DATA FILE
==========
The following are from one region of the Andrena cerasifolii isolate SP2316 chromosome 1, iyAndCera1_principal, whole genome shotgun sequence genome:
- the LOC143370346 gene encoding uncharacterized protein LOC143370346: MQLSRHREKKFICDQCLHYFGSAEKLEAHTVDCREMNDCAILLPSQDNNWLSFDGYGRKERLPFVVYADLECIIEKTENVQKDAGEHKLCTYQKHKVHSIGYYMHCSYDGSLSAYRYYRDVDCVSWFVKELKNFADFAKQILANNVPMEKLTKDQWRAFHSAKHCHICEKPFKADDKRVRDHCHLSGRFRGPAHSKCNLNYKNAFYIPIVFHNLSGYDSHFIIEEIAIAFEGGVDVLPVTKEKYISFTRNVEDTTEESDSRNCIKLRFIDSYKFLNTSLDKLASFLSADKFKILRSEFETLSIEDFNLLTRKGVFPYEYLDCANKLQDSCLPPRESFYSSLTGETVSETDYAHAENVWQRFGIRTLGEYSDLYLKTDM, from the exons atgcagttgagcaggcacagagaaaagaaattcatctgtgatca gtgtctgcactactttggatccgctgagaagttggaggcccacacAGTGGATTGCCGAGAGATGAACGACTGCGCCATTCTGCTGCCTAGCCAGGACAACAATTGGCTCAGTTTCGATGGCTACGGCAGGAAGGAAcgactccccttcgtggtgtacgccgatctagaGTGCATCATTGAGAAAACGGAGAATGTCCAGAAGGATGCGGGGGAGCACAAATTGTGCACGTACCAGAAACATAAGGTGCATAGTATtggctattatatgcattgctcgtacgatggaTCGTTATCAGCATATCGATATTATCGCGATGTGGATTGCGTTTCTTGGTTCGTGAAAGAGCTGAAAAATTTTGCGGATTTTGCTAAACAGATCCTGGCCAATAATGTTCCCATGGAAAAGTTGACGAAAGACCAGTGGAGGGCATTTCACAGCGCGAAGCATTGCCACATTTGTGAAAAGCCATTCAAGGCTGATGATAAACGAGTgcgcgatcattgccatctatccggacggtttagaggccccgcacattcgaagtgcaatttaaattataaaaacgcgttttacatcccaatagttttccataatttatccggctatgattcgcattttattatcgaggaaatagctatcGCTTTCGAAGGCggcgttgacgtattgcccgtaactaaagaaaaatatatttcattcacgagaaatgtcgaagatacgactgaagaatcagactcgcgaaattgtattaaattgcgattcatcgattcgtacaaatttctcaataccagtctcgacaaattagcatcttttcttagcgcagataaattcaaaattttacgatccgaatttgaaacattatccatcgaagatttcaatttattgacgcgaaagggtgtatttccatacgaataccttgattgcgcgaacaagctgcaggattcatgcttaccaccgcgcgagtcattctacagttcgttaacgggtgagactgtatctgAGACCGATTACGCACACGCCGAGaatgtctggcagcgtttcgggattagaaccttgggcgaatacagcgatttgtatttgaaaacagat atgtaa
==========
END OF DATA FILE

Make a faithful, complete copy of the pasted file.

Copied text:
The following are from one region of the Andrena cerasifolii isolate SP2316 chromosome 1, iyAndCera1_principal, whole genome shotgun sequence genome:
- the LOC143370346 gene encoding uncharacterized protein LOC143370346: MQLSRHREKKFICDQCLHYFGSAEKLEAHTVDCREMNDCAILLPSQDNNWLSFDGYGRKERLPFVVYADLECIIEKTENVQKDAGEHKLCTYQKHKVHSIGYYMHCSYDGSLSAYRYYRDVDCVSWFVKELKNFADFAKQILANNVPMEKLTKDQWRAFHSAKHCHICEKPFKADDKRVRDHCHLSGRFRGPAHSKCNLNYKNAFYIPIVFHNLSGYDSHFIIEEIAIAFEGGVDVLPVTKEKYISFTRNVEDTTEESDSRNCIKLRFIDSYKFLNTSLDKLASFLSADKFKILRSEFETLSIEDFNLLTRKGVFPYEYLDCANKLQDSCLPPRESFYSSLTGETVSETDYAHAENVWQRFGIRTLGEYSDLYLKTDM, from the exons atgcagttgagcaggcacagagaaaagaaattcatctgtgatca gtgtctgcactactttggatccgctgagaagttggaggcccacacAGTGGATTGCCGAGAGATGAACGACTGCGCCATTCTGCTGCCTAGCCAGGACAACAATTGGCTCAGTTTCGATGGCTACGGCAGGAAGGAAcgactccccttcgtggtgtacgccgatctagaGTGCATCATTGAGAAAACGGAGAATGTCCAGAAGGATGCGGGGGAGCACAAATTGTGCACGTACCAGAAACATAAGGTGCATAGTATtggctattatatgcattgctcgtacgatggaTCGTTATCAGCATATCGATATTATCGCGATGTGGATTGCGTTTCTTGGTTCGTGAAAGAGCTGAAAAATTTTGCGGATTTTGCTAAACAGATCCTGGCCAATAATGTTCCCATGGAAAAGTTGACGAAAGACCAGTGGAGGGCATTTCACAGCGCGAAGCATTGCCACATTTGTGAAAAGCCATTCAAGGCTGATGATAAACGAGTgcgcgatcattgccatctatccggacggtttagaggccccgcacattcgaagtgcaatttaaattataaaaacgcgttttacatcccaatagttttccataatttatccggctatgattcgcattttattatcgaggaaatagctatcGCTTTCGAAGGCggcgttgacgtattgcccgtaactaaagaaaaatatatttcattcacgagaaatgtcgaagatacgactgaagaatcagactcgcgaaattgtattaaattgcgattcatcgattcgtacaaatttctcaataccagtctcgacaaattagcatcttttcttagcgcagataaattcaaaattttacgatccgaatttgaaacattatccatcgaagatttcaatttattgacgcgaaagggtgtatttccatacgaataccttgattgcgcgaacaagctgcaggattcatgcttaccaccgcgcgagtcattctacagttcgttaacgggtgagactgtatctgAGACCGATTACGCACACGCCGAGaatgtctggcagcgtttcgggattagaaccttgggcgaatacagcgatttgtatttgaaaacagat atgtaa